2. Gum nut person!

Take 2 sticks (I used olive branch sticks).

Then form a star by wrapping with natural coloured wool.

Start with a new piece of wool and wind around each of the 4 sticks.

As you wind wrap the wool around the individual sticks to form the arms and legs.

Wedge a gum nut into the space between the arms. And there you have it a gum nut person!

3. My favourite:  a dragonfly. I have to admit, as the sticks were quite springy I used a little tape to keep them together.

I made the 2 sets of wings and then attached them to the body by winding the wool over and over. The more I wound the wool the more the body seem to take shape!

A little staging!

Nature and recycling activities for kids

6 Jun

I was thinking the other day how handy it is when you come across websites and blogs that list all the cool things you can do with found  objects and resources!The Artful Parent created such a  post. The post was ’39 ways to learn and play with play dough’. It was an  excellent post as the author had collected a range of people’s ideas and put them all in one spot.

I thought I would put together all things to do with nature. I don’t know about you but I have found most children just love the outdoors and all things to do with nature. I have also noticed children appear to be more absorbed with the outdoors and seem to have an endless interest in their world.

1.  I shall make a start with Andy Goldsworthy! His work is  amazing , child friendly and inspiring!

I am not sure why I started this post so late in the evening I guess I was  so inspired by the ideas that are around! I will be back very soon!

Andy Goldsworthy books are available here I have seen teachers use these books as part of a nature table display, with the addition of rocks, feathers, sticks, stones and other found objects The children  had the opportunity to  pour over the book and chat  to their friends about the designs. I have seen teachers lay out black paper on tables for  children to create their own designs. Photographs of these unique designs are then displayed above the nature table. I have to say I find this kind of art powerful as it is unique to every child, it visually displays children’s creativity and  it celebrates children’s ideas BUT best of all for children,  in a dominated world of ‘getting things right’,  it has no constraints! It is free!

2. This is a must have book for all nature and recycling loving teachers and children!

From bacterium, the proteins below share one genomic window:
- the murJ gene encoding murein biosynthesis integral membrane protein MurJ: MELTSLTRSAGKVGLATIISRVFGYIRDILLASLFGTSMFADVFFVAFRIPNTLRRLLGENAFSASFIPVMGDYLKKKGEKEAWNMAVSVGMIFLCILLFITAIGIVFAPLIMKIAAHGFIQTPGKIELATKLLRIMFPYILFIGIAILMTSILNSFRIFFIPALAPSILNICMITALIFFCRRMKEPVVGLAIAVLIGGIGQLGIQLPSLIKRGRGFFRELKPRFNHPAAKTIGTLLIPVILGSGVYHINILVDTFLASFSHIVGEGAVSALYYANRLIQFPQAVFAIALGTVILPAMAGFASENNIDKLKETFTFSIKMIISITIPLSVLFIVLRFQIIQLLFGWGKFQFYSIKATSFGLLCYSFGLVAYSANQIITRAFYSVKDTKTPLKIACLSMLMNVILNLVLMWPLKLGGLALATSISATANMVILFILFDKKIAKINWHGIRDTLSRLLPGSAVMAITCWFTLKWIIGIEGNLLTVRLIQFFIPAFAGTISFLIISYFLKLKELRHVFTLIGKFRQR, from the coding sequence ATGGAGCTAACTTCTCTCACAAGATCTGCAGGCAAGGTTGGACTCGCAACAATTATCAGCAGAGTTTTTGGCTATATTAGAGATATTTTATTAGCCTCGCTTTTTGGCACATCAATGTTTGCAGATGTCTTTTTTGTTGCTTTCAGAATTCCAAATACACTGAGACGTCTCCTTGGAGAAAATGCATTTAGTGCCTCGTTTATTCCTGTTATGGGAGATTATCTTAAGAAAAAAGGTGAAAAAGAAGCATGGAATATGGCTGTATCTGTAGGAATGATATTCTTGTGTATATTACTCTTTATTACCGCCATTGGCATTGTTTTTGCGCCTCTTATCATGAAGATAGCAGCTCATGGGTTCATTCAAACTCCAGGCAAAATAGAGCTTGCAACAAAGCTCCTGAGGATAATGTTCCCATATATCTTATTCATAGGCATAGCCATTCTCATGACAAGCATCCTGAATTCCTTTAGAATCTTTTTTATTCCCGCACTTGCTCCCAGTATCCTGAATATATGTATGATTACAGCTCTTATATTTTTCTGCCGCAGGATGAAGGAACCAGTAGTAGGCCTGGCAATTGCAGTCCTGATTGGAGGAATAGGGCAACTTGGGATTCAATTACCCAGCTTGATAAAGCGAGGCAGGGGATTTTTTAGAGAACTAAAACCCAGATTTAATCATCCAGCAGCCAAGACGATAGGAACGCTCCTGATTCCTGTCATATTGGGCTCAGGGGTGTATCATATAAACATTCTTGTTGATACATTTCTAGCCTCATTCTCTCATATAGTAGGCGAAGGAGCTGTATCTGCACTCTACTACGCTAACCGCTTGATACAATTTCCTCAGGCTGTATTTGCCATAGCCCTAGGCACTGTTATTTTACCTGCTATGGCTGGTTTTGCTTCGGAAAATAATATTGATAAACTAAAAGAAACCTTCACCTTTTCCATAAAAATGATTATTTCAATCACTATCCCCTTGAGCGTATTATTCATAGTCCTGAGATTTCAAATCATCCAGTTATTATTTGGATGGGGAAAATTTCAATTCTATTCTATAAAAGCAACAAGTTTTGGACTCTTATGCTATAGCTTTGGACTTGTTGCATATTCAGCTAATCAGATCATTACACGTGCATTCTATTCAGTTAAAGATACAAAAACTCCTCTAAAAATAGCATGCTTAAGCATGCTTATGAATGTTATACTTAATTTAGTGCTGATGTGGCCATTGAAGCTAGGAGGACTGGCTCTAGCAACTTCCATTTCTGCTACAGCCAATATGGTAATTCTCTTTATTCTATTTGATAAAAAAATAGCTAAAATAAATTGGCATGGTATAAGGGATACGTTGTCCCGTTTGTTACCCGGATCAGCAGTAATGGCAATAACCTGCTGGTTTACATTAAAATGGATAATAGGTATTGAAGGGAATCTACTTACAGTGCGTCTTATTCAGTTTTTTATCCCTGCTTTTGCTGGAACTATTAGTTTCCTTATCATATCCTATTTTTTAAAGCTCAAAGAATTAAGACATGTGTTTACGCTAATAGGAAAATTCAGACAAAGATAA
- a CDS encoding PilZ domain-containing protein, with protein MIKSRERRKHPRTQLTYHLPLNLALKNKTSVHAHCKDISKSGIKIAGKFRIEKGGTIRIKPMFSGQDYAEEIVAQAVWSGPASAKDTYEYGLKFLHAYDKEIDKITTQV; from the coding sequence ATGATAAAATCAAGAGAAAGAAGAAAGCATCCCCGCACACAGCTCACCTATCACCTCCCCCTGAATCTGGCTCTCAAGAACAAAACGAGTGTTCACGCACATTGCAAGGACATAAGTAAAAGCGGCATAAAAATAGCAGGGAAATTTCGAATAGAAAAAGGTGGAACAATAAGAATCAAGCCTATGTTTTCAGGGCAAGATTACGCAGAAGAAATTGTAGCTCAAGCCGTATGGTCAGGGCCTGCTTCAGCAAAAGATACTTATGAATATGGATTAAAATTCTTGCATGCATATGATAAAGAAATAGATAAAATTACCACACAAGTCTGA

I purchased this book online from The Book Depository and it introduces and encourages children  to explore different ways  you can use and reuse found objects. The authors of the book take you on their journey with children as they rediscover the delights of creating unique art from simple, everyday things!

3. Another wonderful book is this one!

Here is a review of this important work.

Last Child in the Woods is the first book to bring together a new and growing body of research indicating that direct exposure to nature is essential for healthy childhood development and for the physical and emotional health of children and adults. More than just raising an alarm, Louv offers practical solutions and simple ways to heal the broken bond—and many are right in our own backyard. As one scientist puts it, we can now assume that just as children need good nutrition and adequate sleep, they may very well need contact with nature.

4. This is another idea that caught my eye! Discovery bottles: The four seasons from Sunhats and Wellie boots

I have started my autumn bottle as it is autumn and I am moving onto the winter bottle. I have collected seed pods, beautiful coloured leaves, some with a little green on to show the changes in the seasons. Much to my adult son’s horror I collect them wherever I go! My son begs me to warn him when I about to pick up some random object and put it in my bag, so that he can walk a few paces ahead of me! Lovely! I am not sure if I want to use macaroni and rice as fillers as there is so much debate about using food in this way, given so many people go hungry every day? What do you think?

5. I shared in a recent post ideas for using paint swatches from hardware stores. Well I am off to load some photos of a group of Year 3’s I had today as a relief teacher. I gave them each a little pile of swatches and I said, ” what do you think you could make with these?” I stood back and they created the most amazing creations! They didn’t want to stop




6.  Shells are wonderful objects and are great for exploration and discovery! I love this blog

I don’t know about you but if I see a basket of shells or stones I am immediately drawn to them! I want to pick them up, touch them and turn them around in my hand!

Shell and stone people and insects are fun too!

7. Leaves are just marvelous, they lend themselves to wonderful discovery and creative ideas.  Here is an idea from

Sensory Table

Leaf Table